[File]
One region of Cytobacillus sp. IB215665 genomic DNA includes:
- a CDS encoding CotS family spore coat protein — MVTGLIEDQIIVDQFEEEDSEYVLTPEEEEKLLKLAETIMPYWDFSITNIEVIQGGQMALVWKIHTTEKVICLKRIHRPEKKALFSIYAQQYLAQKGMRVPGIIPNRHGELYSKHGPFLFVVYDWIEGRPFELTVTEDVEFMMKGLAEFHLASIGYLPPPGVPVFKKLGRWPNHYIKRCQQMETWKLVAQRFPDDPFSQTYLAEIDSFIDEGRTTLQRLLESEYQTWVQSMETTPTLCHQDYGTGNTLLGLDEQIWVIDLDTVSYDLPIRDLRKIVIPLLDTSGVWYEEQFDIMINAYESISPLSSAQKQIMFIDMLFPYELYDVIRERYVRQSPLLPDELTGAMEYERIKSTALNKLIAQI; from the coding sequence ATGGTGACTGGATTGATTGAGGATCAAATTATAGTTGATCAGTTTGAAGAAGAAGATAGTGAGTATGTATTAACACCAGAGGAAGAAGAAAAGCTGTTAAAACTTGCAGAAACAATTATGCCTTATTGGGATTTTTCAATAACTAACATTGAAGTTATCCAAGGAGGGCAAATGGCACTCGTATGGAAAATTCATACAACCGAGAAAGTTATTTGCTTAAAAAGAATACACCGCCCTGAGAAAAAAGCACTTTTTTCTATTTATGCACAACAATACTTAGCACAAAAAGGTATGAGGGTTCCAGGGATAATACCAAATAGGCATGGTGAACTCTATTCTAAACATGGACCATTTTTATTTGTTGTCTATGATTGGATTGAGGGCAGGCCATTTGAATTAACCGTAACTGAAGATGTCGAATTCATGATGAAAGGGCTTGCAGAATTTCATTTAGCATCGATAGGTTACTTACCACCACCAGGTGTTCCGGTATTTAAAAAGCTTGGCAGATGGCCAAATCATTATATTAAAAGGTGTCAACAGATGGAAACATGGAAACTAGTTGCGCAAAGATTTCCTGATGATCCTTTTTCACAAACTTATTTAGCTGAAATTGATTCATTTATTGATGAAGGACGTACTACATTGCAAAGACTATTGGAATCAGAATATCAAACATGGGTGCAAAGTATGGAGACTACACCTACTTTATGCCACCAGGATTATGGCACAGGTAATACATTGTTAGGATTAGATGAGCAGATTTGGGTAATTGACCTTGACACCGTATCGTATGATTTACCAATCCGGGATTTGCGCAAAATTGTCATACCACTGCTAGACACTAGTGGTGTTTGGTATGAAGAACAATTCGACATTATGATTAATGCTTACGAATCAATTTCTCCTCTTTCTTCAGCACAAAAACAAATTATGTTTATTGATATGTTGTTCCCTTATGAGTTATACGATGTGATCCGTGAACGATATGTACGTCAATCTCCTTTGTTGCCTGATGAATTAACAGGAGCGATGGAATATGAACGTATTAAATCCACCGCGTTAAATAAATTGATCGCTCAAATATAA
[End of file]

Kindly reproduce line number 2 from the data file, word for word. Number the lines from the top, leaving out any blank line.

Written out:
- a CDS encoding CotS family spore coat protein — MVTGLIEDQIIVDQFEEEDSEYVLTPEEEEKLLKLAETIMPYWDFSITNIEVIQGGQMALVWKIHTTEKVICLKRIHRPEKKALFSIYAQQYLAQKGMRVPGIIPNRHGELYSKHGPFLFVVYDWIEGRPFELTVTEDVEFMMKGLAEFHLASIGYLPPPGVPVFKKLGRWPNHYIKRCQQMETWKLVAQRFPDDPFSQTYLAEIDSFIDEGRTTLQRLLESEYQTWVQSMETTPTLCHQDYGTGNTLLGLDEQIWVIDLDTVSYDLPIRDLRKIVIPLLDTSGVWYEEQFDIMINAYESISPLSSAQKQIMFIDMLFPYELYDVIRERYVRQSPLLPDELTGAMEYERIKSTALNKLIAQI; from the coding sequence ATGGTGACTGGATTGATTGAGGATCAAATTATAGTTGATCAGTTTGAAGAAGAAGATAGTGAGTATGTATTAACACCAGAGGAAGAAGAAAAGCTGTTAAAACTTGCAGAAACAATTATGCCTTATTGGGATTTTTCAATAACTAACATTGAAGTTATCCAAGGAGGGCAAATGGCACTCGTATGGAAAATTCATACAACCGAGAAAGTTATTTGCTTAAAAAGAATACACCGCCCTGAGAAAAAAGCACTTTTTTCTATTTATGCACAACAATACTTAGCACAAAAAGGTATGAGGGTTCCAGGGATAATACCAAATAGGCATGGTGAACTCTATTCTAAACATGGACCATTTTTATTTGTTGTCTATGATTGGATTGAGGGCAGGCCATTTGAATTAACCGTAACTGAAGATGTCGAATTCATGATGAAAGGGCTTGCAGAATTTCATTTAGCATCGATAGGTTACTTACCACCACCAGGTGTTCCGGTATTTAAAAAGCTTGGCAGATGGCCAAATCATTATATTAAAAGGTGTCAACAGATGGAAACATGGAAACTAGTTGCGCAAAGATTTCCTGATGATCCTTTTTCACAAACTTATTTAGCTGAAATTGATTCATTTATTGATGAAGGACGTACTACATTGCAAAGACTATTGGAATCAGAATATCAAACATGGGTGCAAAGTATGGAGACTACACCTACTTTATGCCACCAGGATTATGGCACAGGTAATACATTGTTAGGATTAGATGAGCAGATTTGGGTAATTGACCTTGACACCGTATCGTATGATTTACCAATCCGGGATTTGCGCAAAATTGTCATACCACTGCTAGACACTAGTGGTGTTTGGTATGAAGAACAATTCGACATTATGATTAATGCTTACGAATCAATTTCTCCTCTTTCTTCAGCACAAAAACAAATTATGTTTATTGATATGTTGTTCCCTTATGAGTTATACGATGTGATCCGTGAACGATATGTACGTCAATCTCCTTTGTTGCCTGATGAATTAACAGGAGCGATGGAATATGAACGTATTAAATCCACCGCGTTAAATAAATTGATCGCTCAAATATAA